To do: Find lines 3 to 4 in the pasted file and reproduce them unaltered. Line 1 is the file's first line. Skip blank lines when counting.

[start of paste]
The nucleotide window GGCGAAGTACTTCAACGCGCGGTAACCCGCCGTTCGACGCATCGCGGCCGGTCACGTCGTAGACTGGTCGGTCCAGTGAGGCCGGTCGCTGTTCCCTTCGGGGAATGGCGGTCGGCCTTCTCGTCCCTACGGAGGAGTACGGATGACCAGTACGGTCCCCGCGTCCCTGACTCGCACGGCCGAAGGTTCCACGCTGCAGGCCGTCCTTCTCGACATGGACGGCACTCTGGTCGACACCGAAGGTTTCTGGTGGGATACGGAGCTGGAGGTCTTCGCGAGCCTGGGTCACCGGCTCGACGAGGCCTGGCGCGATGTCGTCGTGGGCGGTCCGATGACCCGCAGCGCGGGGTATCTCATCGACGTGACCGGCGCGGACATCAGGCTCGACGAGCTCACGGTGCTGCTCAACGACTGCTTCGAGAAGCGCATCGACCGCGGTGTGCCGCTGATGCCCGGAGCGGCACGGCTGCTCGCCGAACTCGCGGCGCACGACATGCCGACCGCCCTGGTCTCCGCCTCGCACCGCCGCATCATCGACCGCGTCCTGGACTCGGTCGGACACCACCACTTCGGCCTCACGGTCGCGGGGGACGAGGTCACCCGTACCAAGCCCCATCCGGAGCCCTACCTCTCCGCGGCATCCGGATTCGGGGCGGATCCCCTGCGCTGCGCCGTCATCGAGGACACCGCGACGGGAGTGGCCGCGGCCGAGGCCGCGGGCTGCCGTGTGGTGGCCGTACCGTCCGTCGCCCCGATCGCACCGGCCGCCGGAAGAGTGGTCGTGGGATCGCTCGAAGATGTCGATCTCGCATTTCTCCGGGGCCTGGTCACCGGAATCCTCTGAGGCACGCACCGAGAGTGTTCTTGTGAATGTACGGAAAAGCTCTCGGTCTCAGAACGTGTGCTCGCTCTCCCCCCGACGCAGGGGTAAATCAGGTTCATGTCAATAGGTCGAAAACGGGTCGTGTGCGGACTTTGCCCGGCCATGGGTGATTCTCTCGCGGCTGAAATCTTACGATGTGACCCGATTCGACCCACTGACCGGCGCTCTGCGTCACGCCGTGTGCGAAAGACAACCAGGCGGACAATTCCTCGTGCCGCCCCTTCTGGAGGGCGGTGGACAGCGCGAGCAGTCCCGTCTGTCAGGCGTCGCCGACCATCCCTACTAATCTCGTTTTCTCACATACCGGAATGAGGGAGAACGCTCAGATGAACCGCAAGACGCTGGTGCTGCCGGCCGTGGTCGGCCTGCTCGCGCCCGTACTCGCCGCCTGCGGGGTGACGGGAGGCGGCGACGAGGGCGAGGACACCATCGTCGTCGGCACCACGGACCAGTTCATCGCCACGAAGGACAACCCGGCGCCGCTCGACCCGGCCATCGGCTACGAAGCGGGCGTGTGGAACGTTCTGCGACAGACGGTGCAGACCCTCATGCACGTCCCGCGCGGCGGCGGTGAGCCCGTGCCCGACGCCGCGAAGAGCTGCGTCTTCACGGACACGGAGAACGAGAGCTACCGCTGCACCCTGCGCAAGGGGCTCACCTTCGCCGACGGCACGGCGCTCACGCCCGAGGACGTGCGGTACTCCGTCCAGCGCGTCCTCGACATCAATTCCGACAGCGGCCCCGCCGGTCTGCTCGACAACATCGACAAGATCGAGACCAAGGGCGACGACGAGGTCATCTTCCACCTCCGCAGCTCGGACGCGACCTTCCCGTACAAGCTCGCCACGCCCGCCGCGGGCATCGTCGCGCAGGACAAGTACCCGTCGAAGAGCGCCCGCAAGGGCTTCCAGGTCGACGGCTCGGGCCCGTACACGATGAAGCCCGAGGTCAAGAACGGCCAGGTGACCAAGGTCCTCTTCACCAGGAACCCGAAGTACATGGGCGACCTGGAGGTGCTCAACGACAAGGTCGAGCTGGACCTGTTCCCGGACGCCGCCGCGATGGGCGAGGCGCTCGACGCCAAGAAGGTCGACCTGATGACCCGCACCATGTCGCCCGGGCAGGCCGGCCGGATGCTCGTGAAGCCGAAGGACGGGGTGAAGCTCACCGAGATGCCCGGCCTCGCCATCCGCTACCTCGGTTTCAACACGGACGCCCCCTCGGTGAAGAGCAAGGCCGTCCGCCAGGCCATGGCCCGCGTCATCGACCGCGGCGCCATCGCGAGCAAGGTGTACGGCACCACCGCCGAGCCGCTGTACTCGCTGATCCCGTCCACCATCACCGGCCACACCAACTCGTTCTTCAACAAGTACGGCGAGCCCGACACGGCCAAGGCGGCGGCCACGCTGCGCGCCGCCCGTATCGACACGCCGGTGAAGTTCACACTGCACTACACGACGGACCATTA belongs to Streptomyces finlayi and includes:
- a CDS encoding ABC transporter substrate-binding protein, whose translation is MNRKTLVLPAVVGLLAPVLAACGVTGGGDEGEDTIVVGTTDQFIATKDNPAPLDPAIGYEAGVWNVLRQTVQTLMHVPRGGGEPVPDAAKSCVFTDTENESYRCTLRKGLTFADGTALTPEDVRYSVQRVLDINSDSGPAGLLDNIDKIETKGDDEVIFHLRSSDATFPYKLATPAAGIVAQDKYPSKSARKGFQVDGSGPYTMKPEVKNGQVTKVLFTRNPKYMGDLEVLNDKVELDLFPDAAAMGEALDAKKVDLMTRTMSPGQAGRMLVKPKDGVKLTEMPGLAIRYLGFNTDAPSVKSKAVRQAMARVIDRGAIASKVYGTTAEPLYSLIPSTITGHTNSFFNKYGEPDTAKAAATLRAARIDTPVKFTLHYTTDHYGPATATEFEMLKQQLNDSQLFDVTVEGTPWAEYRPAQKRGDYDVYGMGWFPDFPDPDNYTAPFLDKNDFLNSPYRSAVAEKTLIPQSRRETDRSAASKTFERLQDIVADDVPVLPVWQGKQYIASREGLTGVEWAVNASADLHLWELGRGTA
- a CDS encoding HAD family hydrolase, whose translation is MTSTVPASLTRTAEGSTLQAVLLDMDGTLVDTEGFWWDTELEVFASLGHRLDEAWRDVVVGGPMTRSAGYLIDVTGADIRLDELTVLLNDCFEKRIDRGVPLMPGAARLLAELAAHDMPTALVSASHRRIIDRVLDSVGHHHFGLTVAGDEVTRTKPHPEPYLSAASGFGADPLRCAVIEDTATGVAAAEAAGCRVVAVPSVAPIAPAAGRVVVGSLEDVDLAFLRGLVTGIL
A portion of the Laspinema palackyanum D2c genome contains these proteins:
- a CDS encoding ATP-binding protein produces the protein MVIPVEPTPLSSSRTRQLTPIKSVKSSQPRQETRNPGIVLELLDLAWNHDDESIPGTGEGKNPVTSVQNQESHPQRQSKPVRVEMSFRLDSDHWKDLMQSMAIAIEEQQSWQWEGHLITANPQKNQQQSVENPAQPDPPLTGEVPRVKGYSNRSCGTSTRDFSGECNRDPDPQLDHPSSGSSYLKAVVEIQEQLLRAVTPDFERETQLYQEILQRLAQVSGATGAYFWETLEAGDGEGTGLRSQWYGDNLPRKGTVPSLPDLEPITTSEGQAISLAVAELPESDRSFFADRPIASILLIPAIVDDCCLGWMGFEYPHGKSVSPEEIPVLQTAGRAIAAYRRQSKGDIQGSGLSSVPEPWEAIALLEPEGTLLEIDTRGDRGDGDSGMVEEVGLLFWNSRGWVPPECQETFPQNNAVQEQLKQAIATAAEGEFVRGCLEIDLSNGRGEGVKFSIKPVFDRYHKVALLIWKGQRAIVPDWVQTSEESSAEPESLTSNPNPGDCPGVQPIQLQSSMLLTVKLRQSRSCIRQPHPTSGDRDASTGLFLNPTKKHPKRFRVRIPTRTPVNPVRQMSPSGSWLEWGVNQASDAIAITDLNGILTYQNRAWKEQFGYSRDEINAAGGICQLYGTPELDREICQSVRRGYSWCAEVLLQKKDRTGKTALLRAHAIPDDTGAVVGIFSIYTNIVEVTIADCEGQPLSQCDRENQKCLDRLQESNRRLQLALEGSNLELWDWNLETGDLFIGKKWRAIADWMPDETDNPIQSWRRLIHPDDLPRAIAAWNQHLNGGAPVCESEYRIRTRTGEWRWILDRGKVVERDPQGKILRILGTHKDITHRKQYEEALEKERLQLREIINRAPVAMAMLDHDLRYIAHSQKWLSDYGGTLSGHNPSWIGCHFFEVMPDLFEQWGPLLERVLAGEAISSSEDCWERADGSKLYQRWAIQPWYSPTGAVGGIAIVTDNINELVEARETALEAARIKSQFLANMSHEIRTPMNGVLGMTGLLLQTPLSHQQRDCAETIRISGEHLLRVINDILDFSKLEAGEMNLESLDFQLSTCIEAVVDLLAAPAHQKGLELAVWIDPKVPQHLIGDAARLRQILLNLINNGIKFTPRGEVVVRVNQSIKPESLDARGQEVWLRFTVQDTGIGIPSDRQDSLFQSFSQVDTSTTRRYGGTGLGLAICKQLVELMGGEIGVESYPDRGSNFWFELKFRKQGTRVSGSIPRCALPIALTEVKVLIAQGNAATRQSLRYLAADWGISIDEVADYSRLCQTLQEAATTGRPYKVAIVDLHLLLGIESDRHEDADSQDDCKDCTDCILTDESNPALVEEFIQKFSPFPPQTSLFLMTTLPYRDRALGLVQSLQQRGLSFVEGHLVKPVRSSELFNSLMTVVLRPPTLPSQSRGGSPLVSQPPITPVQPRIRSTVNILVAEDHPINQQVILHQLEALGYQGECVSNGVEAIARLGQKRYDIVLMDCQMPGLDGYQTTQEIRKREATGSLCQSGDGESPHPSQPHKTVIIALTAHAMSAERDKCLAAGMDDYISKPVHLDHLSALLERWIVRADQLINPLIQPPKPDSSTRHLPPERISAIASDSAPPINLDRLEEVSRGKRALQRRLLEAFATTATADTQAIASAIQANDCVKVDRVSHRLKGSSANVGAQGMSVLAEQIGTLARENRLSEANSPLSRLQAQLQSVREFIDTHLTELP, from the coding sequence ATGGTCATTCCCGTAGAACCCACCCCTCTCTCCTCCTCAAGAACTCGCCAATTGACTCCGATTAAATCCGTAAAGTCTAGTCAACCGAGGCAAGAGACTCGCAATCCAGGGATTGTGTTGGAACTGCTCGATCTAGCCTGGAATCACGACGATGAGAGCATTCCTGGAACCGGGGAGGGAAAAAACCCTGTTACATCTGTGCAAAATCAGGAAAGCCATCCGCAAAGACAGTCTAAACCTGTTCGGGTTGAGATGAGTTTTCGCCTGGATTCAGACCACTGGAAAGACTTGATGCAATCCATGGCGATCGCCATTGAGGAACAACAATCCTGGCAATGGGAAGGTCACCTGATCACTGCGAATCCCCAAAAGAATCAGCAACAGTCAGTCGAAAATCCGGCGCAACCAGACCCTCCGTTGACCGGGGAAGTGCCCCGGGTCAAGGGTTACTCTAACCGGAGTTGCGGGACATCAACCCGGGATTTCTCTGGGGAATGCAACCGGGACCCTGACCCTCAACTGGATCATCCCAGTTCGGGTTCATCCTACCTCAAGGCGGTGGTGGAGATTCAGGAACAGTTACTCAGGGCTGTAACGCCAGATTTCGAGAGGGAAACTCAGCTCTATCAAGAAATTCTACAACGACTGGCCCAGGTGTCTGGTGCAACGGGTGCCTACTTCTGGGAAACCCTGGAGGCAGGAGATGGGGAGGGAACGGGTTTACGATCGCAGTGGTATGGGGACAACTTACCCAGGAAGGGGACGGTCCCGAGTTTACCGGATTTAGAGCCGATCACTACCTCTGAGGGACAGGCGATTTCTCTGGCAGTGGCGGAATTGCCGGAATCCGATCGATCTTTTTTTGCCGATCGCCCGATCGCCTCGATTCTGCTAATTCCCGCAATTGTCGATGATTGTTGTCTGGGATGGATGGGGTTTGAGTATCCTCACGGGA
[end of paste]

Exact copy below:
- a CDS encoding HAD family hydrolase, whose translation is MTSTVPASLTRTAEGSTLQAVLLDMDGTLVDTEGFWWDTELEVFASLGHRLDEAWRDVVVGGPMTRSAGYLIDVTGADIRLDELTVLLNDCFEKRIDRGVPLMPGAARLLAELAAHDMPTALVSASHRRIIDRVLDSVGHHHFGLTVAGDEVTRTKPHPEPYLSAASGFGADPLRCAVIEDTATGVAAAEAAGCRVVAVPSVAPIAPAAGRVVVGSLEDVDLAFLRGLVTGIL
A portion of the Laspinema palackyanum D2c genome contains these proteins: